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A reporter stayed with a number of Taliban fighters who have been seen coming into a hangar at Kabul airport to look at Chinook helicopters left behind following the U.S. withdrawal from Afghanistan, based on a report. 

Gunfire might apparently be heard as a number of Taliban fighters wielding U.S. provided navy gear and weapons casually stroll across the hangar, which was beforehand below U.S. management, based on a video posted Monday by Los Angeles Times international correspondent Nabih Bulos.

“We’re here right now with the Taliban as they enter … what was only minutes ago … an American-controlled portion of the military airport,” Bulos stated as he walked with the fighters within the video. “Now, they’ve taken over.”

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Taliban fighters from the Fateh Zwak unit, wielding American supplied weapons, equipment and uniforms, storm into the Kabul International Airport to secure the airport and inspect the equipment that was left behind after the U.S. Military have completed their withdrawal, in Kabul, Afghanistan, Tuesday, Aug. 31, 2021. (MARCUS YAM / LOS ANGELES TIMES)

Taliban fighters from the Fateh Zwak unit, wielding American provided weapons, gear and uniforms, storm into the Kabul International Airport to safe the airport and examine the gear that was left behind after the U.S. Military have accomplished their withdrawal, in Kabul, Afghanistan, Tuesday, Aug. 31, 2021. (MARCUS YAM / LOS ANGELES TIMES)

Bulos did not instantly reply to a late-night request for remark from Fox News. 

Earlier on Monday, the Pentagon introduced that every one U.S. troops have departed Afghanistan. The last C-17 carrying service members lifted off from the airport at 3:29 pm U.S. Eastern Time. 

The removing of U.S. troops met the Aug. 31 deadline the Biden administration agreed to with the Taliban — formally ending America’s longest conflict.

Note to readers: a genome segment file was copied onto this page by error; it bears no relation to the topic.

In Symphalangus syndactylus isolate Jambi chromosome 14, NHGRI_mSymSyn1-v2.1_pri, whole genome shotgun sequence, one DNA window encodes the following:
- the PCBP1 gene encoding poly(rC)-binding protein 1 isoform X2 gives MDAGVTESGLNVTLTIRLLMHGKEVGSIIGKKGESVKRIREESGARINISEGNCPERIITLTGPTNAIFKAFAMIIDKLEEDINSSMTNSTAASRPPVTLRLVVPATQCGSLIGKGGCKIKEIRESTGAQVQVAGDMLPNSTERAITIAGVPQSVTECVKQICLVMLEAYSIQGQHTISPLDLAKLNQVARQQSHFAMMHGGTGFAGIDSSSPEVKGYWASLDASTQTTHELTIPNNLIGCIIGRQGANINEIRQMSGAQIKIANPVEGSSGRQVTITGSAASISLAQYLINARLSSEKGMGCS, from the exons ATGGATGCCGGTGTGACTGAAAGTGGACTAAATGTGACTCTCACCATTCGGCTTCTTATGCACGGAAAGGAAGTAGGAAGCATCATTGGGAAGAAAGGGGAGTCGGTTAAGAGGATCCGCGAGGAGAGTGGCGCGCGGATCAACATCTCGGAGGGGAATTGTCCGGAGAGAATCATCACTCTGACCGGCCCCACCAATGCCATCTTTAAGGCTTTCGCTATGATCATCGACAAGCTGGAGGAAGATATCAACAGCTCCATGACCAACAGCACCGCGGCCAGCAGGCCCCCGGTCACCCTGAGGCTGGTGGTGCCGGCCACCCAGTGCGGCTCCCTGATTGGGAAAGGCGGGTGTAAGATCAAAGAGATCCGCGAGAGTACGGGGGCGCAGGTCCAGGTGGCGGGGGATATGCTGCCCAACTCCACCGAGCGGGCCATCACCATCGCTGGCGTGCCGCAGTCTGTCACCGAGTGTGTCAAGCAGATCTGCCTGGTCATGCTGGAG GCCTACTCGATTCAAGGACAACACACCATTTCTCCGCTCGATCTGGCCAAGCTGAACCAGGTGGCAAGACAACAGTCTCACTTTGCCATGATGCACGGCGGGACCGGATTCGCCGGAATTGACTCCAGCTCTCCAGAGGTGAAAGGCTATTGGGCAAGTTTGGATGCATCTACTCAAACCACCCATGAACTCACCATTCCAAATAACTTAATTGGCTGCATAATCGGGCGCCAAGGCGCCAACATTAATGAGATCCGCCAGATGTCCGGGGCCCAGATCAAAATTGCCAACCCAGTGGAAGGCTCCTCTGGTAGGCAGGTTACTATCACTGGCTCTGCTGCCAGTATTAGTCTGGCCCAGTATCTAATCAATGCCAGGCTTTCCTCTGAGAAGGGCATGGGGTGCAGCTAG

Bulos later posted one other video of Taliban fighters celebrating the U.S. withdrawal by firing tracer rounds into Kabul’s night time sky. 

“There’s a lot of heartbreak associated with this departure,” CENTCOM Commander Gen. Kenneth McKenzie stated of the closing down of evacuation operations. “We did not get everybody out that we wanted to get out.”

The common added that the ISIS risk to the operation was “very real” till the tip, with “overwhelming” U.S. airpower circling overhead in an try to forestall additional assaults. 

He stated quite a lot of American residents, doubtless numbering in “the very low hundreds,” have been left behind, although he believes they will nonetheless be capable to depart the nation.

In addition to the individuals left behind in Kabul, McKenzie stated the U.S. additionally left behind gear such as the C-RAM (counter-artillery, artillery, and mortar) system that was used to shoot down rockets, as properly as dozens of armored Humvees and a few plane. The common famous the gear had been disabled and none of it was mission succesful.

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The U.S. offered an estimated $83 billion price of coaching and gear – together with plane, armored automobiles, rifles, and tactical gear – to the Afghan navy and safety forces.

After the U.S. troop withdrawal, retired 2-Star Army General Vincent Boles advised Fox News that the Taliban should not get too snug. 

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“Be careful what you ask for,” Boles stated. “Now they have to show they can govern a nation and people that are very different than when they left power. Will the Taliban go forward to the future or pull Afghanistan back to the past? The answer will be in their behavior… behavior is believable.”

Fox News’ Tyler O’Neil and Michael Lee contributed to this report

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(THIS STORY HAS NOT BEEN EDITED BY INDIA07 TEAM AND IS AUTO-GENERATED FROM A SYNDICATED FEED.)

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